Recently I had a problem: Without going into the “whys” here, I found myself on a Windows XP system needed to parse and serve PHP files in Apache from a network share. Sounds easy enough, right? Unfortunately, the obvious answer didn’t work, and hours of Googling turned up countless suggestions, most of which didn’t work at all. I even found some very detailed step-by-step instructions that turned out to be based upon a premise that doesn’t work at all.
As it turns out, this is a problem with a very simple, yet unobvious, solution, and today I will share it with you. With any luck, Google will start serving up this post to others looking to serve files in Apache on Windows from a network file share.
My specific goal was to share a project directory on my Linux development system to be run on my Windows XP testing system; for reasons beyond the scope of this post, the Windows XP system is where my Apache server is running. I made my project directory available on the network as an SMB share at
\\server\project; I wanted an alias configured to redirect the
/p virtual directory to my project directory, which I mapped as a network drive to
Y. My first attempt was simple:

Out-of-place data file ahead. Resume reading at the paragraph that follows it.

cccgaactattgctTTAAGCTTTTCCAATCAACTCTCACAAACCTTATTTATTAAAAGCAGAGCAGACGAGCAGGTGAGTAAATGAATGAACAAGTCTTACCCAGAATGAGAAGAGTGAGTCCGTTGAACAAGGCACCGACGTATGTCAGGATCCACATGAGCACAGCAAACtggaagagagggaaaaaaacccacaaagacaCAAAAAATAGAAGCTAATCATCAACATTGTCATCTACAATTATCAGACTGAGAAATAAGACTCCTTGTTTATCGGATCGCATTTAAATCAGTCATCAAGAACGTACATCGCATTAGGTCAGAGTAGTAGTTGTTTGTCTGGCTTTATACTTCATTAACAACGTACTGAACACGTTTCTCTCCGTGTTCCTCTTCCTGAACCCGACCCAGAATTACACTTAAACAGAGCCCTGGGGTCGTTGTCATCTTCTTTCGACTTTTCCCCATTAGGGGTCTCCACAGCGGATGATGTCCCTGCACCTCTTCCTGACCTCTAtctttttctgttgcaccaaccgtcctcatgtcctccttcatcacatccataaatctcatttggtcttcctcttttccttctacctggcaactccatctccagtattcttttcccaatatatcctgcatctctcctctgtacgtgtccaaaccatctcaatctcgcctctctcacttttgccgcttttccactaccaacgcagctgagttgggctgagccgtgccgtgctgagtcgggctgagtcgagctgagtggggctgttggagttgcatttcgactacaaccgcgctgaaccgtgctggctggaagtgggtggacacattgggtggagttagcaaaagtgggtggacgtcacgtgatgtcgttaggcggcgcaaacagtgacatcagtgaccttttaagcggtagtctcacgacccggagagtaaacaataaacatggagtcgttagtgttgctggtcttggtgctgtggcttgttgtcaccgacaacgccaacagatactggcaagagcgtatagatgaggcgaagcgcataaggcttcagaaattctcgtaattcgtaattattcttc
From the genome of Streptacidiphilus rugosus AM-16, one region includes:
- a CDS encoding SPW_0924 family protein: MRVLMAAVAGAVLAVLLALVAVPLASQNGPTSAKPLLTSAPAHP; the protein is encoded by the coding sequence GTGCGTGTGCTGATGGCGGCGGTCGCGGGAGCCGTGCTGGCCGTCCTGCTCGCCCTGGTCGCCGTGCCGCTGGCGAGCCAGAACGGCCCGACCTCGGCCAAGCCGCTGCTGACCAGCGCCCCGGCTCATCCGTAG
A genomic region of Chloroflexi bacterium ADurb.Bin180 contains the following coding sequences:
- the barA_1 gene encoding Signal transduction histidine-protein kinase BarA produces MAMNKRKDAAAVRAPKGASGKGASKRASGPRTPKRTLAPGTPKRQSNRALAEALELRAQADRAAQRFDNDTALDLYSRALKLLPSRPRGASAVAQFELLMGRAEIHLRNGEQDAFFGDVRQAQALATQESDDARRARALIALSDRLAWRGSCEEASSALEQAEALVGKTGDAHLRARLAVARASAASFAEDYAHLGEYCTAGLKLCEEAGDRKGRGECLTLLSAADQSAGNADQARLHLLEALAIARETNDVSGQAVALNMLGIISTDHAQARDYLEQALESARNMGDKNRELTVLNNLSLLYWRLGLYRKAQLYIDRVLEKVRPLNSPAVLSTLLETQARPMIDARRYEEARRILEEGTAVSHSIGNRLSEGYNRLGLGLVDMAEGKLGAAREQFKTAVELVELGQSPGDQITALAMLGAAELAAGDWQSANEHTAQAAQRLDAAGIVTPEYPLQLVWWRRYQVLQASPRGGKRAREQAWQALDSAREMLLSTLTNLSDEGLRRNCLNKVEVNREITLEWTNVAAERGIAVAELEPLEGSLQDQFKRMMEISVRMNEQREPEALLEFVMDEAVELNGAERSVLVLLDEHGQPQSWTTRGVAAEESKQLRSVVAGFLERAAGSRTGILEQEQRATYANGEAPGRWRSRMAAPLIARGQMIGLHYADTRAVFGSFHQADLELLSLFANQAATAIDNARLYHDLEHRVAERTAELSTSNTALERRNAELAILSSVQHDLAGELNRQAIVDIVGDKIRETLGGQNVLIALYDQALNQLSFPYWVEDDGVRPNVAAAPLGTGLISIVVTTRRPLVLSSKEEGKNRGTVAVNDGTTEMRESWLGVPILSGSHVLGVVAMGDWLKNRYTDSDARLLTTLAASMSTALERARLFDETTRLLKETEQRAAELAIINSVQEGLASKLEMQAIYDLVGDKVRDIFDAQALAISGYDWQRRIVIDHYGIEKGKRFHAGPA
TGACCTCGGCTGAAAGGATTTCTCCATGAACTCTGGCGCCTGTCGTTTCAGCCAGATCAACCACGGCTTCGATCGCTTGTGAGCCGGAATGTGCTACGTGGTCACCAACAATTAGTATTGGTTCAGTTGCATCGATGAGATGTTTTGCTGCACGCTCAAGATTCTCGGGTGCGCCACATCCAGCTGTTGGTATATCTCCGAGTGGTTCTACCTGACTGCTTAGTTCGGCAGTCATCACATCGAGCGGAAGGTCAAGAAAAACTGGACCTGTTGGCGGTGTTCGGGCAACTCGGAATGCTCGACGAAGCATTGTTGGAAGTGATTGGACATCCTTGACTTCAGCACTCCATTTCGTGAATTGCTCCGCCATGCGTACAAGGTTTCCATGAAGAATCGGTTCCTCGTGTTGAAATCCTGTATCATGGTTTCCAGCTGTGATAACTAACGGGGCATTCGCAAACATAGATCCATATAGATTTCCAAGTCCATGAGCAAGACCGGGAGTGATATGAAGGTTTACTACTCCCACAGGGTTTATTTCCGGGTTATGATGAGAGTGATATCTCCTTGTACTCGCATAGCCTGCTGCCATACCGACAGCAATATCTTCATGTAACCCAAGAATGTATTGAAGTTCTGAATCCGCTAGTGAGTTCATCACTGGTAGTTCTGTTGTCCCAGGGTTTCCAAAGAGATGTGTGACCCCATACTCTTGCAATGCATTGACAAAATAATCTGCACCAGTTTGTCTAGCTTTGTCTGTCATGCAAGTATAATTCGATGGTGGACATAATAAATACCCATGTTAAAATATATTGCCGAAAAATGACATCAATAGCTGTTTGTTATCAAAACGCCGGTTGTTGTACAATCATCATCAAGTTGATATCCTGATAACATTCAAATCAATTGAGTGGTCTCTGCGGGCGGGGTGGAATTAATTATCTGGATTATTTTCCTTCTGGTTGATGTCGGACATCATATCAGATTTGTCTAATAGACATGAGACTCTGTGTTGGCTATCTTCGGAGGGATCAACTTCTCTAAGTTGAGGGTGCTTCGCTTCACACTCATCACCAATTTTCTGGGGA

Alias /p Y:/project
But Apache just threw a 404 error when attempting to access anything under that directory. Adding a Directory block for that network drive didn’t work either – instead, Apache threw an error when trying to restart.
I spent hours Googling this problem, reasoning that I’m not the only person who needed to do this. I found tons of suggestions ranging from “Map the network drive” (which I just did, with no success) to “Mount the share within your NTFS file system on C” (which, following the step-by-step directions provided by the helpful user, failed to work at all).
Finally, I hit upon the solution: Use the UNC path instead of the network drive letter. Now my Apache config looks like this (abbreviated for clarity):
1 2 3 4 5 6 7 8
DocumentRoot "C:/web/htdocs" <Directory "C:/web/htdocs"> Options None </Directory> Alias /p //server/project <Directory //server/project> Options Indexes </Directory>
Apache now very happily serves files from this network share without batting an eye. Why this very simple solution was so hard to find is completely mind-boggling. The internet seems to be littered with useless and false information for this problem, so here’s my feeble attempt to provide some quality aid to those who find themselves in the same pickle.